Hilary Murray, author of Choices, describes her first forays as a writer into the publishing industry – and the genre of erotic fiction.
MY first attempt at a publishable novel was a disappointing experience.
The storyline was simple: take two pairs of lovers. Place one in the past and one in the present. Add a betrayed and merciless husband to each. Mix well, and stand back.
Unbelievably, the agents I submitted it to weren’t as impressed as I was. I received rejection after rejection, and yes, it hurt.
Something had to be wrong. What I needed was an independent opinion of the work.
Ginny Swart from The Writer’s College became my critic. She read the manuscript, and pointed out my errors. And there were quite a few. Such as killing off my hero three chapters before the end of the novel. Thankfully she also praised the work, and sent masses of encouragement. But she made one comment that stood out from the rest:
‘Phew! You certainly can write the steamy stuff.’
Really? I’d never thought about it. Ok, maybe I did have my main characters going at it like rabbits. But if the relationships were strong enough to cross the boundaries of time, then surely they would have been pretty intense as well? I wondered if I should tone it down.
‘No,’ came Ginny’s reply, ‘but have you thought of writing erotica?’
I have read – and enjoyed – books of that genre in the past. I even have the Penguin Book of Vice hiding somewhere – an interesting read to say the least. But write the stuff? What would my mother say! I don’t think so.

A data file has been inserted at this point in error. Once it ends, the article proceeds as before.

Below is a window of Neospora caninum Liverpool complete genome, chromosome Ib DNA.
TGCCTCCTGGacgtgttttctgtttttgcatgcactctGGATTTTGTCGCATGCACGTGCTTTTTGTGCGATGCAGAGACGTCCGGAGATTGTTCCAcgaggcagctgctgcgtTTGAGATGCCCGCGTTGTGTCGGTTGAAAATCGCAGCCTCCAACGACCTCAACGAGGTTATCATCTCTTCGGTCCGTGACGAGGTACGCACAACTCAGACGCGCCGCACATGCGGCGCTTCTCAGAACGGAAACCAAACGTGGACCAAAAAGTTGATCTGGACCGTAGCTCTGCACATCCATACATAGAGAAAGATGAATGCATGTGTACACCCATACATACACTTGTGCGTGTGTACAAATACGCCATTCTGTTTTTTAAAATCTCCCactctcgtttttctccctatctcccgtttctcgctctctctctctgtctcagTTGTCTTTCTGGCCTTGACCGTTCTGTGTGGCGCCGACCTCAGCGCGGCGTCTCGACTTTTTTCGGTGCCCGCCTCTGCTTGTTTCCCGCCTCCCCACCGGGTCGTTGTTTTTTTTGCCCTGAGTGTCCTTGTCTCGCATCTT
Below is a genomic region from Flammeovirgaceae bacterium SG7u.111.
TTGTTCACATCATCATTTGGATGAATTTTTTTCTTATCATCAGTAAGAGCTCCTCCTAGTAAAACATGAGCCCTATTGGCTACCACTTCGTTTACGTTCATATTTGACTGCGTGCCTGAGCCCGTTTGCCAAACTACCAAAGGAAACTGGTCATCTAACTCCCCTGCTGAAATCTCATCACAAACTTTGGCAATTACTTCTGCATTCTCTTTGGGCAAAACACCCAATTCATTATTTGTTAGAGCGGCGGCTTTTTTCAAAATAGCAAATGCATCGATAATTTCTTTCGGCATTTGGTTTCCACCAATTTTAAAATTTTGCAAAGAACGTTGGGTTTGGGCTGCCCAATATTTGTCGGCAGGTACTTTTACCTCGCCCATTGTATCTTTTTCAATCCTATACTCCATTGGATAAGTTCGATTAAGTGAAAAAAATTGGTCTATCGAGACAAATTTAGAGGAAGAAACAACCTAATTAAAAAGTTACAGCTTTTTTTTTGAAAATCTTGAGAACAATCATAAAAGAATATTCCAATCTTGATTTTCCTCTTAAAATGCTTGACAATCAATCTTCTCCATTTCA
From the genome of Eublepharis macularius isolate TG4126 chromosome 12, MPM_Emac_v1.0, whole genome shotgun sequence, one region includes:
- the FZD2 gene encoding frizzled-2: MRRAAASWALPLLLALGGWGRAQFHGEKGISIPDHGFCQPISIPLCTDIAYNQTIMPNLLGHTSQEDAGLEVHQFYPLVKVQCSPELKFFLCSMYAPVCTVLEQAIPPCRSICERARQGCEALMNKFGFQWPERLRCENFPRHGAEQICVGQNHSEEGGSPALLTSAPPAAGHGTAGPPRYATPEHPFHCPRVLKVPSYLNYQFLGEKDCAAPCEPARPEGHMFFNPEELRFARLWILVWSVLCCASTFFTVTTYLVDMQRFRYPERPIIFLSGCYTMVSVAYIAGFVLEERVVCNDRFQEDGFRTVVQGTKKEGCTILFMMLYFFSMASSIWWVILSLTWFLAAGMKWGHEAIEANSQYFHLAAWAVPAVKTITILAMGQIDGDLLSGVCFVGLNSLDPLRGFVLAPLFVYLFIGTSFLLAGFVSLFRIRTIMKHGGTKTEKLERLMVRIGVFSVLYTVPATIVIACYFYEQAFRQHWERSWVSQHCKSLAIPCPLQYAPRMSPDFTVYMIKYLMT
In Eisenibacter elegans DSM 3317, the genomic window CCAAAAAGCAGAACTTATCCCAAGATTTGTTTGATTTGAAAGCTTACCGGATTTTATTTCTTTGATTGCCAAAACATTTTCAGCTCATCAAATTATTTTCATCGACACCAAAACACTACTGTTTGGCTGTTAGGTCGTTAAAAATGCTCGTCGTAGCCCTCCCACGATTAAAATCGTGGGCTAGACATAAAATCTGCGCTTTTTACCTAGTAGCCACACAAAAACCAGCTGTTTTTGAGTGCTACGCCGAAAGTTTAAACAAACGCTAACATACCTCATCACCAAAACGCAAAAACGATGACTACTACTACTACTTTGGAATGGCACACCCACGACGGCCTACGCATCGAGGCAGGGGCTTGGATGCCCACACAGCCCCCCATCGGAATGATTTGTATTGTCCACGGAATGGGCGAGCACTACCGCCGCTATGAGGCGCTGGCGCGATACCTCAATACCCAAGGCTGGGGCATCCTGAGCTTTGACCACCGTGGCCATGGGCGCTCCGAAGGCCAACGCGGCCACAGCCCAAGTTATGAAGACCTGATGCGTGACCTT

Over the following days I thought more about it. Perhaps being published in one genre would further my chances of being taken seriously in another.
I rushed off 35,000 words of the smutty variety. According to the Internet there are plenty of erotica publishers out there, and all willing to receive submissions. I picked the four or five who seemed most likely and sent the work off. Then I sat back to wait for my writing contract. It couldn’t have been easier.
Except it wasn’t easy. Far from getting contracts, all I received were more rejections. I couldn’t believe it. Wasn’t this the world of suggestive covers and excruciating titles? No one had any expectation of literary brilliance. Or did they?
Two editors were kind enough to fill in the blanks for me. They told me that while the work was ‘interesting’, my characters lacked depth, the settings were not described in enough detail for visualisation, there was too much narration, etc, etc.
At first stunned, I was then embarrassed. The truth was I had totally underestimated the market, and written little more than porn. And bad porn at that.
Chastened, I went back to the manuscript and began to flesh out my characters. I developed the plot and shifted focus, using dialogue to arouse rather than page after page of anatomical sex. I gave my characters a voice, and to my delight they responded. Their strengths and flaws were developed, and were soon just as important as their sexual exploits.
The manuscript had grown up. It was now an exposé of modern society, with, at its heart, the story of a young woman’s fight for financial survival.
But that gave me another problem. I had discovered that one of the expectations of romantic erotica is a happy ending. Unfortunately that’s something my work tends to lack. I prefer real life: often messy, and generally unpredictable.
What I needed was to find a publisher who agreed with me.
This time when I sent off the manuscript I had a reply within days. It seemed my concept was interesting, a little different.
More to the point, they wanted to publish. Oh, and also the second book I’d mentioned in my submission.
I went straight out and bought the champagne! By coincidence, that was the week 50 Shades of Grey hit New Zealand. It was everywhere. In the Herald, on the radio – they even interviewed the author on a current affairs programme.
Suddenly ‘mummy porn’ was the phrase on everyone’s lips. Maybe the genre wasn’t so unacceptable after all!
About the Author
Writing as Galia Ryan, Hilary Murray’s first novel Choices is due to be released on 15 October 2012, and is available from www.amazon.com. Secrets, book two in the Luxuria Trilogy, will be released in early 2013.